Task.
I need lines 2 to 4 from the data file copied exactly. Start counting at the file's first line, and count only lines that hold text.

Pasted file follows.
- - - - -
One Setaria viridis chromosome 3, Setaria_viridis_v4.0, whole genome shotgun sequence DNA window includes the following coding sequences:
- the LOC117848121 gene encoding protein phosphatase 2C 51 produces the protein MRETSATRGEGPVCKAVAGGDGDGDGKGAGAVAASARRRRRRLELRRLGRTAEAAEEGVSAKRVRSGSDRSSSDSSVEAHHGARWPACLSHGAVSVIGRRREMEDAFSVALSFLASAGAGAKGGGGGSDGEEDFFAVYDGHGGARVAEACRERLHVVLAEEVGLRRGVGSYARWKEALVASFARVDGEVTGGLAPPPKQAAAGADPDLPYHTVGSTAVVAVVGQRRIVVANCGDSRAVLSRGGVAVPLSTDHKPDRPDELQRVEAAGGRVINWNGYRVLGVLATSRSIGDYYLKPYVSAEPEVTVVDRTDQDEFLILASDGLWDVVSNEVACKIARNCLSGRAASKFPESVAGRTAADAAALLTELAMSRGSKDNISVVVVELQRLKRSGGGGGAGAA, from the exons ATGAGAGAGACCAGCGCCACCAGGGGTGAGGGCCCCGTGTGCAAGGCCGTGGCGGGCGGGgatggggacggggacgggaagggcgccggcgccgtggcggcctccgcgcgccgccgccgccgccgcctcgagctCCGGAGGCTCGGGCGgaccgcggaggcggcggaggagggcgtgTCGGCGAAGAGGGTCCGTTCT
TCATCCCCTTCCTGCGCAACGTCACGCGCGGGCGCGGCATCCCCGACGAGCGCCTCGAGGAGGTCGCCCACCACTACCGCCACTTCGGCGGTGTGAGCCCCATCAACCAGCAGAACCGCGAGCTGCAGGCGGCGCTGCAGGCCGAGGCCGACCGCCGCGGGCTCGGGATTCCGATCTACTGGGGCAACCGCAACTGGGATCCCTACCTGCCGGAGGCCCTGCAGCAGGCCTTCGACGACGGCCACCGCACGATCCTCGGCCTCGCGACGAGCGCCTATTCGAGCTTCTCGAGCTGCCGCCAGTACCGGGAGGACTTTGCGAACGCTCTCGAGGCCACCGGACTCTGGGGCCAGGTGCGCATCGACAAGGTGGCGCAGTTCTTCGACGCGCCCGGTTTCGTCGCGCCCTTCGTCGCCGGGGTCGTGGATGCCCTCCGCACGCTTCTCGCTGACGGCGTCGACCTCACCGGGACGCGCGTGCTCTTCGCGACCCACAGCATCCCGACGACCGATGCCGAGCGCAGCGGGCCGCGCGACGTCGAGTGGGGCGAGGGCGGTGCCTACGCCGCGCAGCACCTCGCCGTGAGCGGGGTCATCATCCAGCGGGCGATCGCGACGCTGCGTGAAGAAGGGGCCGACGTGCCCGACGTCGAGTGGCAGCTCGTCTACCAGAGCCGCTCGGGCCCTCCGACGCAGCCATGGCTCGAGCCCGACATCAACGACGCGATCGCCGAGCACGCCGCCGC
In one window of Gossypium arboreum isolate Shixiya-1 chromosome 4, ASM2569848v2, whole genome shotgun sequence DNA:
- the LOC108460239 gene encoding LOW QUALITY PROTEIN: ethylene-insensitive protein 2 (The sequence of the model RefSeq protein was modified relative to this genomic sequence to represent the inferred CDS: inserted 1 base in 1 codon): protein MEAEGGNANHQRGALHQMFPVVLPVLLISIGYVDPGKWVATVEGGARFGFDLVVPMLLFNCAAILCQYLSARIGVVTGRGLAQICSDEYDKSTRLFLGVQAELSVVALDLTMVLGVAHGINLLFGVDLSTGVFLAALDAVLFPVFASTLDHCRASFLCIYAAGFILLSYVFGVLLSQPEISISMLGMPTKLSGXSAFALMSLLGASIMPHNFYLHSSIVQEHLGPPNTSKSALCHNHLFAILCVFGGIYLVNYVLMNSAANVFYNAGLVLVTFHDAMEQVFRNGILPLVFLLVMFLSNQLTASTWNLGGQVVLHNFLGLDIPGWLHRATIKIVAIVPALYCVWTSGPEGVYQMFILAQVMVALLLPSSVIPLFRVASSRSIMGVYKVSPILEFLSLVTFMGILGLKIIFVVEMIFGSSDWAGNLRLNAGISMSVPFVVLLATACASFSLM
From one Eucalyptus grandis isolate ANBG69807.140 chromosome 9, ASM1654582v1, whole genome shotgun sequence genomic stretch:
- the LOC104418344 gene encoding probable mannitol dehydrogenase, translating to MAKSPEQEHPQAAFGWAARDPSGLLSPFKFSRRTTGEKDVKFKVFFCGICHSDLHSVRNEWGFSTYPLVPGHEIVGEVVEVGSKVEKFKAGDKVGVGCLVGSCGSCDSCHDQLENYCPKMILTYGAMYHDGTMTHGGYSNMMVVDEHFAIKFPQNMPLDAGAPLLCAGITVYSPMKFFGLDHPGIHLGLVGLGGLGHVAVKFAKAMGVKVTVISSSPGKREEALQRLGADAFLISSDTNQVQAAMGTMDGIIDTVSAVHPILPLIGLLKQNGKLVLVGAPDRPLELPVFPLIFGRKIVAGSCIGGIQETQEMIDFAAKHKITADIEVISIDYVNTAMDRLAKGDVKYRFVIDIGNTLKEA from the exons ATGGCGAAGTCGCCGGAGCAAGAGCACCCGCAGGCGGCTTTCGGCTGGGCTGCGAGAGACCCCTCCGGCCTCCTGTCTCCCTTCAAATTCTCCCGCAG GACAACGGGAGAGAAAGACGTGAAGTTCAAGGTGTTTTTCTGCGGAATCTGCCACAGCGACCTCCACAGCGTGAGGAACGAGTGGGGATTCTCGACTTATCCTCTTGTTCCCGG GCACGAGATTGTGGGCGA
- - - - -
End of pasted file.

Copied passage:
- the LOC117848121 gene encoding protein phosphatase 2C 51 produces the protein MRETSATRGEGPVCKAVAGGDGDGDGKGAGAVAASARRRRRRLELRRLGRTAEAAEEGVSAKRVRSGSDRSSSDSSVEAHHGARWPACLSHGAVSVIGRRREMEDAFSVALSFLASAGAGAKGGGGGSDGEEDFFAVYDGHGGARVAEACRERLHVVLAEEVGLRRGVGSYARWKEALVASFARVDGEVTGGLAPPPKQAAAGADPDLPYHTVGSTAVVAVVGQRRIVVANCGDSRAVLSRGGVAVPLSTDHKPDRPDELQRVEAAGGRVINWNGYRVLGVLATSRSIGDYYLKPYVSAEPEVTVVDRTDQDEFLILASDGLWDVVSNEVACKIARNCLSGRAASKFPESVAGRTAADAAALLTELAMSRGSKDNISVVVVELQRLKRSGGGGGAGAA, from the exons ATGAGAGAGACCAGCGCCACCAGGGGTGAGGGCCCCGTGTGCAAGGCCGTGGCGGGCGGGgatggggacggggacgggaagggcgccggcgccgtggcggcctccgcgcgccgccgccgccgccgcctcgagctCCGGAGGCTCGGGCGgaccgcggaggcggcggaggagggcgtgTCGGCGAAGAGGGTCCGTTCT
TCATCCCCTTCCTGCGCAACGTCACGCGCGGGCGCGGCATCCCCGACGAGCGCCTCGAGGAGGTCGCCCACCACTACCGCCACTTCGGCGGTGTGAGCCCCATCAACCAGCAGAACCGCGAGCTGCAGGCGGCGCTGCAGGCCGAGGCCGACCGCCGCGGGCTCGGGATTCCGATCTACTGGGGCAACCGCAACTGGGATCCCTACCTGCCGGAGGCCCTGCAGCAGGCCTTCGACGACGGCCACCGCACGATCCTCGGCCTCGCGACGAGCGCCTATTCGAGCTTCTCGAGCTGCCGCCAGTACCGGGAGGACTTTGCGAACGCTCTCGAGGCCACCGGACTCTGGGGCCAGGTGCGCATCGACAAGGTGGCGCAGTTCTTCGACGCGCCCGGTTTCGTCGCGCCCTTCGTCGCCGGGGTCGTGGATGCCCTCCGCACGCTTCTCGCTGACGGCGTCGACCTCACCGGGACGCGCGTGCTCTTCGCGACCCACAGCATCCCGACGACCGATGCCGAGCGCAGCGGGCCGCGCGACGTCGAGTGGGGCGAGGGCGGTGCCTACGCCGCGCAGCACCTCGCCGTGAGCGGGGTCATCATCCAGCGGGCGATCGCGACGCTGCGTGAAGAAGGGGCCGACGTGCCCGACGTCGAGTGGCAGCTCGTCTACCAGAGCCGCTCGGGCCCTCCGACGCAGCCATGGCTCGAGCCCGACATCAACGACGCGATCGCCGAGCACGCCGCCGC
In one window of Gossypium arboreum isolate Shixiya-1 chromosome 4, ASM2569848v2, whole genome shotgun sequence DNA: